Home » Almonds Become No. 1 Ingredient Nut Worldwide
Almonds Become No. 1 Ingredient Nut Worldwide
According to the Mintel Global New Products Database (GNPD), almonds became the leading nut introduced in new products worldwide in 2008, with 160 more new product introductions than peanuts and 423 more new products than hazelnuts. In a global food market that declined six percent in new product introductions overall, new almond introductions held virtually stable from 2007 to 2008, declining by only one percent. Almonds maintained a 29 percent share of new nut product introductions and continued to be the most diversified nut with high introductions across all regions and categories.
The California almond industry’s recurring tracking studies of food professionals and consumers corroborate almonds’ position as the number one nut for new product introductions:
- Total worldwide shipments of California almonds increased 18 percent in fiscal year 2007/08 over the previous year, reaching a record 1.26 billion pounds (572,058 metric tons). About 52 percent of all California almonds sold go into manufactured food products.
- The top factors that influence manufacturers’ usage of almonds (taste, consumer demand, versatility and visual appeal) closely mirror the attributes of ingredients in general that manufacturers define as “valuable” (taste, texture, health benefits, consumer interest).
- Seventy-nine percent of food industry professionals strongly or somewhat agree that a benefit of using almonds is that they add more nutrients to a food product – which ABC sees as an important factor as ingredients are increasingly expected to “multi-task” and do more than just add flavor and texture.
GNPD Regional Highlights
A rise in new food products in Europe in 2008 fueled the global increase in almonds’ share of the confectionery category and drove growth for almond products in general. While fewer overall food products were introduced in the Asia-Pacific market in 2008, the confectionery category saw an increase in new products, contributing to a corresponding rise in the percentage of almond product introductions in that region. While almond product introductions in North America declined slightly from 2007 to 2008, the general upward trajectory of almond product introductions over the past five years remained evident.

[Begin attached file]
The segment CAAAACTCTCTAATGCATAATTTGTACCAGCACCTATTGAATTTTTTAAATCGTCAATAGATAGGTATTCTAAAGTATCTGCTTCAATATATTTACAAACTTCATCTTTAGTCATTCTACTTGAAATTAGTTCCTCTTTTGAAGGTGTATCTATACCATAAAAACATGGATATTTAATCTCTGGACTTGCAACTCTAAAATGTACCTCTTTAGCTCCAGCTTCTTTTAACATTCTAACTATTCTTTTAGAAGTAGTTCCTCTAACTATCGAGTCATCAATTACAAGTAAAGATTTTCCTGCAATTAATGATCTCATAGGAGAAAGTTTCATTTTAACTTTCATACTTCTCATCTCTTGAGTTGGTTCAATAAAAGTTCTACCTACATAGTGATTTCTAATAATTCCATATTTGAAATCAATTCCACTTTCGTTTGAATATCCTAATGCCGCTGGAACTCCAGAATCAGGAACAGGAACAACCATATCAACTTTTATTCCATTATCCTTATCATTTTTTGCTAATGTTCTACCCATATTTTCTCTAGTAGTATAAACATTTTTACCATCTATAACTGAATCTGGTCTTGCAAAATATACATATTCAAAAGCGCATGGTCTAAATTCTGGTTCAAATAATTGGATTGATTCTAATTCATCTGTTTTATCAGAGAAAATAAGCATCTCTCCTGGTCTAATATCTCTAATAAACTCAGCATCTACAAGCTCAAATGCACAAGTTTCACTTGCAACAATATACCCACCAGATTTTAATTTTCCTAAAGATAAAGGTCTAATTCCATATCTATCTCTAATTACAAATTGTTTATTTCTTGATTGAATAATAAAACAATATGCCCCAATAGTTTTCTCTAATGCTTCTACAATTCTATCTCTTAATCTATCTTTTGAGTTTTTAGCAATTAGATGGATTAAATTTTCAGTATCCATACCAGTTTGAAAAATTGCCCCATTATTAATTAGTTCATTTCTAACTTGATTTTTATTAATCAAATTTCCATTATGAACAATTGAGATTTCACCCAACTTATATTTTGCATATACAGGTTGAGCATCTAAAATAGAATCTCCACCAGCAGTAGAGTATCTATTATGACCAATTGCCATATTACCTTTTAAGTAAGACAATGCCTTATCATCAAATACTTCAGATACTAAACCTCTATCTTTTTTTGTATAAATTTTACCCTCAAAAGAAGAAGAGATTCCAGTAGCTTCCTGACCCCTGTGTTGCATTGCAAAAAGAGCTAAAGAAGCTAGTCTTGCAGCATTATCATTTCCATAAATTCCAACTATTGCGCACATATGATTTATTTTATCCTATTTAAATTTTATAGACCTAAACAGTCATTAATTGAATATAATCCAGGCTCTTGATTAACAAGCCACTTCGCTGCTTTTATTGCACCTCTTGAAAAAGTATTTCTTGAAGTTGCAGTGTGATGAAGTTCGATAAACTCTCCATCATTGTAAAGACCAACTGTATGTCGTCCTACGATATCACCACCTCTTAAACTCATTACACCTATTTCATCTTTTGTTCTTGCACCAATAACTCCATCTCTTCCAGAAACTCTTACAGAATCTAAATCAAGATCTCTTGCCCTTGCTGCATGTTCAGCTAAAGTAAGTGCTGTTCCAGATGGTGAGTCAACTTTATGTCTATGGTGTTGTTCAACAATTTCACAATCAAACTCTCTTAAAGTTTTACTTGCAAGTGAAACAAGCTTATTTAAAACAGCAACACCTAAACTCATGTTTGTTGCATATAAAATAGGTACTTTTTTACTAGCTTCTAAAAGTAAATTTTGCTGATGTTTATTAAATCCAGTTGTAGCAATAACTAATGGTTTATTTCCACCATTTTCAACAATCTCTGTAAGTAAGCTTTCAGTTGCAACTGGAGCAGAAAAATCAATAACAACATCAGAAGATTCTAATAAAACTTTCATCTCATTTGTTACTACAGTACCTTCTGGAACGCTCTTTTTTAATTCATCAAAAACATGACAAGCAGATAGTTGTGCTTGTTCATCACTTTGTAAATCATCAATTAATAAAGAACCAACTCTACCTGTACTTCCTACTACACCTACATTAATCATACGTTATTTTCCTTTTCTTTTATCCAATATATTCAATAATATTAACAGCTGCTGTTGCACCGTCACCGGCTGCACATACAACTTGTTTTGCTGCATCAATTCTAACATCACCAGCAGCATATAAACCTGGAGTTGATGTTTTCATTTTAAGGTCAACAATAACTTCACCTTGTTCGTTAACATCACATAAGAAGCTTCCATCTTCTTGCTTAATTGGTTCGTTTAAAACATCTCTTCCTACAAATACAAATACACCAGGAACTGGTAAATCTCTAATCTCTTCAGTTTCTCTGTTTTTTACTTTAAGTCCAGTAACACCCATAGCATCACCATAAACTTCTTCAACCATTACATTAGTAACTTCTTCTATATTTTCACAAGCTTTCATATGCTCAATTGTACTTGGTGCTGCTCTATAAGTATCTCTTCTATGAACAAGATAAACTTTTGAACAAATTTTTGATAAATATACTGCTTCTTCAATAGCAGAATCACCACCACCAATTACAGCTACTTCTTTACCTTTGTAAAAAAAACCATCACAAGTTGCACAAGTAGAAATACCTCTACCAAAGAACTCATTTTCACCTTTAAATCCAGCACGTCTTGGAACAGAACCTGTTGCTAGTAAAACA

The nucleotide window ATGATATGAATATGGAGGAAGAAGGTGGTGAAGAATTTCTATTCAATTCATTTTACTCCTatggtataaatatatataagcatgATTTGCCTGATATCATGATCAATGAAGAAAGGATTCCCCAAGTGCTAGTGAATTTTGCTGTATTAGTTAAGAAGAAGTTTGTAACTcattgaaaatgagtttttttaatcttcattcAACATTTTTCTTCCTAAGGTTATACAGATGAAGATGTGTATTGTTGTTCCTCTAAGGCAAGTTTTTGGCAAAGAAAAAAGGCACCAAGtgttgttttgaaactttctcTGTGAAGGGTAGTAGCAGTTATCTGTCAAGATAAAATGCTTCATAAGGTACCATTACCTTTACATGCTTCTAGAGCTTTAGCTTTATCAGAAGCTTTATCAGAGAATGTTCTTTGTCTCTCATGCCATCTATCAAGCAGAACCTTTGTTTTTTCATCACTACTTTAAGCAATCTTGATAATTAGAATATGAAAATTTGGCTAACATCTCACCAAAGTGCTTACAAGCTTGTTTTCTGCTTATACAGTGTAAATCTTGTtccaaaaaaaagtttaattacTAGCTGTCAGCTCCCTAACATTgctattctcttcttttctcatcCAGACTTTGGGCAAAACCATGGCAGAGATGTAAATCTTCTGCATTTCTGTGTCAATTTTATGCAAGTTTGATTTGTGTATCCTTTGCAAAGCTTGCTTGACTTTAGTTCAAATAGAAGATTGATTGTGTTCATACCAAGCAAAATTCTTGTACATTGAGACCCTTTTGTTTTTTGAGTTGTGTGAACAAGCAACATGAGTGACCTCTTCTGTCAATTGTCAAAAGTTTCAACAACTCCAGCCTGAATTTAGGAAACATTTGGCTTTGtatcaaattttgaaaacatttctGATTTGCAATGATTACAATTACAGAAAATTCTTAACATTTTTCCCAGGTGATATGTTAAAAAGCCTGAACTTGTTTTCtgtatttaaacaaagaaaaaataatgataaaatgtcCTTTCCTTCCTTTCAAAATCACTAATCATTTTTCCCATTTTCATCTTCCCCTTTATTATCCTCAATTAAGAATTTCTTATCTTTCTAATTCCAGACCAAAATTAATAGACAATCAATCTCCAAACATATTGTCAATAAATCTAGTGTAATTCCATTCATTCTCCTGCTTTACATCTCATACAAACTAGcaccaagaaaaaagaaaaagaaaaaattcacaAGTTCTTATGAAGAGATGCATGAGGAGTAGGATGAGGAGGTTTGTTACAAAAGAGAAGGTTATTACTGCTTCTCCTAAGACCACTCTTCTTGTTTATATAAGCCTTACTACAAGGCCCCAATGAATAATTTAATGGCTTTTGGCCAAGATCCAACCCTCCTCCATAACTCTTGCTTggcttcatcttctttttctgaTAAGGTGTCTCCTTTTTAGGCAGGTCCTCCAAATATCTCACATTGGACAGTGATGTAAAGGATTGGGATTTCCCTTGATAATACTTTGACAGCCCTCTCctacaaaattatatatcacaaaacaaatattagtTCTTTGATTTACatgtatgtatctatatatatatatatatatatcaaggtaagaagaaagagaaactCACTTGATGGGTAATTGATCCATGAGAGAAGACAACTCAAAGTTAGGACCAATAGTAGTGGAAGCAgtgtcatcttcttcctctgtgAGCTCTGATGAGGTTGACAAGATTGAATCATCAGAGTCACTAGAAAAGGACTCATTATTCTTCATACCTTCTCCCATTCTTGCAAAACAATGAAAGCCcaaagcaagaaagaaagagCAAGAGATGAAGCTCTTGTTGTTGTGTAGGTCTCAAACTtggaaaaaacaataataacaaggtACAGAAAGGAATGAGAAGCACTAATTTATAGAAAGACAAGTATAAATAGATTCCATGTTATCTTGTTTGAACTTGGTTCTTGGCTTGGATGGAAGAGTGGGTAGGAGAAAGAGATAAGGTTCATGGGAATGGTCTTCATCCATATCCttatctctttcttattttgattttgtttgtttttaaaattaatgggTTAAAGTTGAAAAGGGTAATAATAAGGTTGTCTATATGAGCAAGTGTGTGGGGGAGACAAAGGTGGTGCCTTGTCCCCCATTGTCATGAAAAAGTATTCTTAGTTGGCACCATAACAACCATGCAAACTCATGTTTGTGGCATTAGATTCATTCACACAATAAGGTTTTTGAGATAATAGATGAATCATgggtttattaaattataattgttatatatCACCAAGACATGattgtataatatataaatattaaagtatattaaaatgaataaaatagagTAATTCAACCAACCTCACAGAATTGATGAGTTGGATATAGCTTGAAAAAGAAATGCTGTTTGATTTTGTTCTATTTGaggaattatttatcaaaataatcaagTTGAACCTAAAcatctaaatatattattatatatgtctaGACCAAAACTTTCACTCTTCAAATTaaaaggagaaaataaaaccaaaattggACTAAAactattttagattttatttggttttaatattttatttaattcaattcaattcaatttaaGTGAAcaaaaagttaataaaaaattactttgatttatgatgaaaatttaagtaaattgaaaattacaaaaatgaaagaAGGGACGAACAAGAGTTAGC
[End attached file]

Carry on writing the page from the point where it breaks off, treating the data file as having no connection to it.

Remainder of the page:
GNPD Category Highlights
The majority of nut (73 percent) and almond (76 percent) introductions worldwide continued to be focused in confectionery, bakery and snacks. Out of all new almond products introduced, 37 percent were introduced in the confectionery category, 20 percent occurred in bakery and 19 percent were in snacking.
Almonds continue to be the number one or number two ingredient nut in new chocolate products in every region of the world. Overall, the confectionery category led new nut product launches across all regions in 2008, except North America where nut and almond introductions in the snacking category proved dominant. More than one third of almond products introduced in the confectionery category continued to occur in the European market. Since 2004, the entire confectionery category has shown an upward trend of nut- and almond-containing product introductions. Within the global confectionery category, 571 new almond products were introduced in 2008. Hazelnuts were next with 500 new product introductions and peanuts followed with 363.
Almond product introductions also remained strong in bakery, continuing their appearance as the number one or number two ingredient nut in new bakery products in every region of the world. While the overall category experienced a 6 percent decline, new almond product introductions slipped by only 2 percent.
Continuing a trend seen in 2007 GNPD data, almonds are one of the brighter spots in the otherwise weakening cereal category. Global introduction of new breakfast cereal products dropped 12 percent, but the nut segment of this category rose 7 percent and cereals containing almonds saw a 28 percent increase.
A movement in the GNPD data showed product launches in the snack category decreased by 11 percent in 2008.
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